Science and Exploration

The UK Celebrates its Fifth Annual Space Day

By Keith Cowing
May 5, 2023
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The UK Celebrates its Fifth Annual Space Day
UK from space
Image credit: UNOOSA

On Friday, May 5, the United Kingdom will celebrate its version of Space Day. The original Space Day was created in the United States by Lockheed Martin in 1997 and has expanded and evolved ever since.

Space Day has since become a global moment, held annually on the first Friday of May, to pause and think about the exploration of space and the benefits that space activities have for all of us (still) living on Earth. As Space Day has evolved, the educational aspects of space have entered into the overall theme of the day’s events.

The U.K. is not a newcomer to the exploration of space. The impact of space on the U.K. started in the 1930s, when it was the province of a small group of enthusiasts until weapons began to fall from space in the 1940s (Nazi V-2 rockets to be exact). After that, the U.K., along with the U.S. and other World War II victors, used that technology to begin their own reach into space. An early launch vehicle program produced the Black Knight and Blue Streak rockets, which faced with limited success. The U.K. then began to leverage its interests with other nations such as the U.S. and European countries.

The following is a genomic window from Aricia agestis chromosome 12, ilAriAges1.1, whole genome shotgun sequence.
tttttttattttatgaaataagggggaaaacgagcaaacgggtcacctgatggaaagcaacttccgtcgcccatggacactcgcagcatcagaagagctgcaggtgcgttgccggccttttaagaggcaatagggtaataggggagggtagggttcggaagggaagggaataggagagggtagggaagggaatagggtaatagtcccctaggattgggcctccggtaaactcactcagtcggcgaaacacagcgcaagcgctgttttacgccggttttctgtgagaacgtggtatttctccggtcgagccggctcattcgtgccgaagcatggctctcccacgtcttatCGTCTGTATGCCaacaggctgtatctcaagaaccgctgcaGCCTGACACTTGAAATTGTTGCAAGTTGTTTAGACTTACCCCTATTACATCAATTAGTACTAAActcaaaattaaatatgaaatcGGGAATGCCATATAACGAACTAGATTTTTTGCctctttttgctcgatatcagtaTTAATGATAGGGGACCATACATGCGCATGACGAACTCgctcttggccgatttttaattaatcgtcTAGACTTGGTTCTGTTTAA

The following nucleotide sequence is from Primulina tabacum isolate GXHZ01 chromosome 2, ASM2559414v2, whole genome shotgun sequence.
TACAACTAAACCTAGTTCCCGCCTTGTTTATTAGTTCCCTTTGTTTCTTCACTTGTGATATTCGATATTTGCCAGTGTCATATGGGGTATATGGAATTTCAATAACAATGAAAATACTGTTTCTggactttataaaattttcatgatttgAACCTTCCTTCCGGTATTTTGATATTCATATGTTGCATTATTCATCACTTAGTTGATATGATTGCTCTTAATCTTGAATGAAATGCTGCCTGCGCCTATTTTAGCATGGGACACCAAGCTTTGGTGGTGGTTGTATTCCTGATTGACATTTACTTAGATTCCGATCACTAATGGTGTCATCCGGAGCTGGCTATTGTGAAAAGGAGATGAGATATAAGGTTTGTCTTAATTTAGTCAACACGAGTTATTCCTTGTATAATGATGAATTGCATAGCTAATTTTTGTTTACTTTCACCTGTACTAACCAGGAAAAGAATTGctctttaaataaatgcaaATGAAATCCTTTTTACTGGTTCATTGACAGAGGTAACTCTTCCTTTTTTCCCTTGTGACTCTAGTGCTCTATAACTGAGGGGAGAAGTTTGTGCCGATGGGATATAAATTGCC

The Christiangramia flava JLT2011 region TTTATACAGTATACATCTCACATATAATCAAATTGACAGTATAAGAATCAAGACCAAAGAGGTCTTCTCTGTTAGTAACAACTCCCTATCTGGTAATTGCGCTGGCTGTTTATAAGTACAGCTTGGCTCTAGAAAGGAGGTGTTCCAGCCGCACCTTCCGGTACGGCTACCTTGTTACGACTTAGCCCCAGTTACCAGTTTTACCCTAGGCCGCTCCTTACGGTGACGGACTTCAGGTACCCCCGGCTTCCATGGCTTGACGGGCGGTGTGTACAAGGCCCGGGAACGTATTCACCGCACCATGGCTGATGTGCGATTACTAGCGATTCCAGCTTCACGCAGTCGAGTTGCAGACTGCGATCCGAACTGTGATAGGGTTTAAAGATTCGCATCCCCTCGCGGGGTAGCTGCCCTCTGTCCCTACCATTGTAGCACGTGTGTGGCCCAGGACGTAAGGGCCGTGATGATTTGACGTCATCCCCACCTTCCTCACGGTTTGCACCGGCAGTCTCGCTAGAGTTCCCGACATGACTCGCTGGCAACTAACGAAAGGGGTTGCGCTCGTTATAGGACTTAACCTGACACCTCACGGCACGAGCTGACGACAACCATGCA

While the U.K. had a hand in virtually every aspect of space exploration and utilization, it never had its own equivalent of NASA. In 2010 the U.K. established the U.K. Space Agency. As it grew, the agency’s budget was increased and it now provides just under 10 percent of the overall European Space Agency’s budget. Since these activities are outside of the EU, Brexit has not had a direct impact.

Around 2014, interest in the U.K. Space Agency began to grow, and spaceport initiatives began to appear. A regulatory framework approved in 2017 expanded the structure within which the agency operated as these spaceport activities continued.

Now, in 2023, the U.K. Space Agency has truly come into its own and can be considered a fully diversified space effort with a wide range of space science, commercial, and human spaceflight activities as well as weather, earth resources, and technology satellite programs. The agency first published its regulatory framework, the Space Industry Act, in 2018, setting the stage for domestic launches through a program called LaunchUK. And finally, earlier this year, the U.K. conducted its first orbital launch attempt, during which a Virgin Orbit rocket took off from the runway at Spaceport Cornwall in England. The rocket reached space, but fell short of its orbital goals. As the U.K. joins in the celebration of Space Day in 2023 it does so at the forefront of space exploration.

SpaceRef co-founder, Explorers Club Fellow, ex-NASA, Away Teams, Journalist, Space & Astrobiology, Lapsed climber.